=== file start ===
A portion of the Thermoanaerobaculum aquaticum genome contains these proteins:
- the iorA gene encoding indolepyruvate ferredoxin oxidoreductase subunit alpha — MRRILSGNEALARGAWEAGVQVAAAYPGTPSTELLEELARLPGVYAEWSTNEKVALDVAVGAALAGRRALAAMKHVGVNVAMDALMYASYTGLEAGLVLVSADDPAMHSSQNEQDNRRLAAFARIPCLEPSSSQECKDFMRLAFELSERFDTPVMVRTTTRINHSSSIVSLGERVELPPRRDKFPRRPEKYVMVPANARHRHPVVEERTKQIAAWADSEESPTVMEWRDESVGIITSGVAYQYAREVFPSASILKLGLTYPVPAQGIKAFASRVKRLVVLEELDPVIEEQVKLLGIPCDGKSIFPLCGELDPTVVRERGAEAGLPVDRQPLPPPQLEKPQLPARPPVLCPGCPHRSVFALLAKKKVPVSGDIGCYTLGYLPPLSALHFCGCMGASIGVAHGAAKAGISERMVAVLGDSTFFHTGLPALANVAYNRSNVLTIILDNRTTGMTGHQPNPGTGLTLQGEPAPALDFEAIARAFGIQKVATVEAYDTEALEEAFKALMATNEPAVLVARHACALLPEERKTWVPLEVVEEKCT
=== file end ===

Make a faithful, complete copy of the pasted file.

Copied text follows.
A portion of the Thermoanaerobaculum aquaticum genome contains these proteins:
- the iorA gene encoding indolepyruvate ferredoxin oxidoreductase subunit alpha — MRRILSGNEALARGAWEAGVQVAAAYPGTPSTELLEELARLPGVYAEWSTNEKVALDVAVGAALAGRRALAAMKHVGVNVAMDALMYASYTGLEAGLVLVSADDPAMHSSQNEQDNRRLAAFARIPCLEPSSSQECKDFMRLAFELSERFDTPVMVRTTTRINHSSSIVSLGERVELPPRRDKFPRRPEKYVMVPANARHRHPVVEERTKQIAAWADSEESPTVMEWRDESVGIITSGVAYQYAREVFPSASILKLGLTYPVPAQGIKAFASRVKRLVVLEELDPVIEEQVKLLGIPCDGKSIFPLCGELDPTVVRERGAEAGLPVDRQPLPPPQLEKPQLPARPPVLCPGCPHRSVFALLAKKKVPVSGDIGCYTLGYLPPLSALHFCGCMGASIGVAHGAAKAGISERMVAVLGDSTFFHTGLPALANVAYNRSNVLTIILDNRTTGMTGHQPNPGTGLTLQGEPAPALDFEAIARAFGIQKVATVEAYDTEALEEAFKALMATNEPAVLVARHACALLPEERKTWVPLEVVEEKCT